Casino News

River Rock Casino Employee Under Fire for Allegedly Flouting Anti-Money Laundering Laws

Earlier today, Postmedia News reported that British Columbia gaming regulator ordered the revocation of the registration of River Rock Casino’s director of VIP gambler relations Lisa Gao. The announcement came shortly after an investigation into allegations of “third-party cash buy-ins” found out that the casino employee has violated anti-money-laundering rules. Officials explained that the decision is preliminary, pending the results of the final review.

Lisa Gao found herself at the heart of a serious controversy after an investigation into third-party cash buy-ins reported that the woman violated anti-money-laundering regulations set by B.C. Lottery Corp. and FinTRAC (an agency assisting the detection and prevention of white-collar crimes). Her LinkedIn profile revealed that she has worked as a director of VIP gambler relations at River Rock Casino since 2012.

The Ministry of Attorney-General confirmed that last November, the enforcement branch was appointed to conduct an investigation into third-party cash buy-ins involving a River Rock employee. The same month the enforcement branch reviewed the employee’s registration and decided to deregister the casino employee for unlimited time. Supposing that Ms. Gao’s registration remains shut, the woman will be unable to work at River Rock Casino.

However, it seems that she still did not change the working status on her LinkedIn profile. Postmedia’s attempts to reach Ms. Gao for further comment were unsuccessful. Postmedia could not reach also the company behind River Rock Casino, and more precisely Great Canadian Gaming for a comment. In a Monday statement, the chief operating officer of Great Canadian Gaming Terrance Doyle stated that the company has always been compliant with all anti-money laundering directives.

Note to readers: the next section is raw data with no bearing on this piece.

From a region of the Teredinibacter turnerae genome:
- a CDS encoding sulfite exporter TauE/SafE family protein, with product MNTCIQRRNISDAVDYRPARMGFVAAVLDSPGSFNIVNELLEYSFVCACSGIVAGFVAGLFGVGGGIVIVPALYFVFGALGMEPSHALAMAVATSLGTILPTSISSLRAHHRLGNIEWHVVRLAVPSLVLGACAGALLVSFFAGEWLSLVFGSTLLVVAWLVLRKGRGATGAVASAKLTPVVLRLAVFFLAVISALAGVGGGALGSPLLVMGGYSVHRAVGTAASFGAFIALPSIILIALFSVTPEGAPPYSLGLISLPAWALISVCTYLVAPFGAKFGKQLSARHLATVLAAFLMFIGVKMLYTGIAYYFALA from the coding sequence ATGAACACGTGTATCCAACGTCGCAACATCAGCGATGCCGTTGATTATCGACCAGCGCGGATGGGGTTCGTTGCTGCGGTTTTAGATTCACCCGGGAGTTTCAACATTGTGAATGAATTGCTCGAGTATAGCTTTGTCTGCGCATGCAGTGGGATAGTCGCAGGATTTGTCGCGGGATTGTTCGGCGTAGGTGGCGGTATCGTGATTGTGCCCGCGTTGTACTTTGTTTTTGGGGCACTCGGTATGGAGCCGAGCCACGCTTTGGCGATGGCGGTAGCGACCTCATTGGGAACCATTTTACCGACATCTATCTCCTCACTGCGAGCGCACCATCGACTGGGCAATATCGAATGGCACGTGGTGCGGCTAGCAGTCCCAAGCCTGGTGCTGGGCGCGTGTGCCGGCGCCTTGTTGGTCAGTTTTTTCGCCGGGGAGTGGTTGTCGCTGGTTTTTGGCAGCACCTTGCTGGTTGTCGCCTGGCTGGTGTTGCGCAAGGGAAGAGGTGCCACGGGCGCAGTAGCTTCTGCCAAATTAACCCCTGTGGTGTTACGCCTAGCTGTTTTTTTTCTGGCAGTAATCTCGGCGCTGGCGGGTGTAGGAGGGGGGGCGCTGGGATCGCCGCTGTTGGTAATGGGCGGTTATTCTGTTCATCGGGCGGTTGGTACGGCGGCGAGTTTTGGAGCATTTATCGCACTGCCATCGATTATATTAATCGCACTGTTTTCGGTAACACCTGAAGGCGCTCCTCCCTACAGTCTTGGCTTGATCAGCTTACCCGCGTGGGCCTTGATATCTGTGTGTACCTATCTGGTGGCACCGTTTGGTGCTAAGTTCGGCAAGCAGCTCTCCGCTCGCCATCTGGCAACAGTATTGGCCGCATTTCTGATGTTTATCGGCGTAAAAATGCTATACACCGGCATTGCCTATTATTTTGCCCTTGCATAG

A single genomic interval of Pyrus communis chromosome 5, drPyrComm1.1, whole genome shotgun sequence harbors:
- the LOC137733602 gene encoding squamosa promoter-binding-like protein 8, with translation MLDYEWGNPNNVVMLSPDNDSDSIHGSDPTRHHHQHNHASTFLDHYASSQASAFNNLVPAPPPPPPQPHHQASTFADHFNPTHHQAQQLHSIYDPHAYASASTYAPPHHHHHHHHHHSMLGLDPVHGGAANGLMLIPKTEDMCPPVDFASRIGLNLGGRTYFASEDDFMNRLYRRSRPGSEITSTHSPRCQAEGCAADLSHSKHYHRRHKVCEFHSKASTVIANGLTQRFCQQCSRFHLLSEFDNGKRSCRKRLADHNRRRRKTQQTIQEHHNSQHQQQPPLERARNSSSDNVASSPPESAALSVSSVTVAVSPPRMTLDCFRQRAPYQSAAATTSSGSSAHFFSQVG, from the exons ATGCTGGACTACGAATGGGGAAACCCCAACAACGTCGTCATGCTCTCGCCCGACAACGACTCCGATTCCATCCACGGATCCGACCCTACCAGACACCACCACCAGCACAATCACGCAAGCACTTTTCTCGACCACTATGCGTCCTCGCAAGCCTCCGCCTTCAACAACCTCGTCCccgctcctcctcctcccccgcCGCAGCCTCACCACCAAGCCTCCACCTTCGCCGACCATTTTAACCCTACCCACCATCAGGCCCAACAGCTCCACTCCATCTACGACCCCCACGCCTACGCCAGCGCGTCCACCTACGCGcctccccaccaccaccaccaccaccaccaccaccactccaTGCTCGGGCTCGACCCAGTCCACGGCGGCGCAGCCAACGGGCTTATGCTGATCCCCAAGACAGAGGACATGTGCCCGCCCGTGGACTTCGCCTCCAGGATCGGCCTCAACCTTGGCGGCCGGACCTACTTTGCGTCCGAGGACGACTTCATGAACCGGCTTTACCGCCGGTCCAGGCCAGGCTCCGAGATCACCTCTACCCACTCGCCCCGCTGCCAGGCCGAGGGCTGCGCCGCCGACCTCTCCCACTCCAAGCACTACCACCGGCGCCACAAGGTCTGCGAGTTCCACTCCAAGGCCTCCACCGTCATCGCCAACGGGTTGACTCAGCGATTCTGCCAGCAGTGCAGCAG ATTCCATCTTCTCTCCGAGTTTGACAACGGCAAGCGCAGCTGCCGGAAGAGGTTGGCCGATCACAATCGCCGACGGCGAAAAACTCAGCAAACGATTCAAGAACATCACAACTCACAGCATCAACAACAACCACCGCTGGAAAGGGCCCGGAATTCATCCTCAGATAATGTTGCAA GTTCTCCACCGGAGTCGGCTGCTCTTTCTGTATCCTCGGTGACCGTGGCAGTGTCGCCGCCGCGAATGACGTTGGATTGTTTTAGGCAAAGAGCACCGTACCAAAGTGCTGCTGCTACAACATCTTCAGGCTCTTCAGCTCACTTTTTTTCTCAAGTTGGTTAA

More Information about Gao’s Case

Under Canada’s anti-money-laundering regulatory regime, casino employees are required to send reports about suspicious transactions to FinTRAC. A third party is a person, who has an account in their own name and the person is authorized to place bets on behalf of someone else. FinTRAC warned that such practices help criminals to hide their identity and source of income. Gao’s career profile unveiled that the woman worked at River Rock Casino since 2010. Prior to her experience in the Great Canadian’s casino in Richmond, she worked in China.

In the meanwhile, Peter German is conducting a separate independent investigation into allegations of rampant money laundering activity in B.C. casinos. German is tasked with making appropriate recommendations to stop money laundering in B.C. casinos. In December 2017, Attorney General David Eby announced that the government is ready to implement German’s recommendations without wasting any time. The government has already received the first set of recommendations in December last year. A full independent review is expected to be completed by the end of March 2018.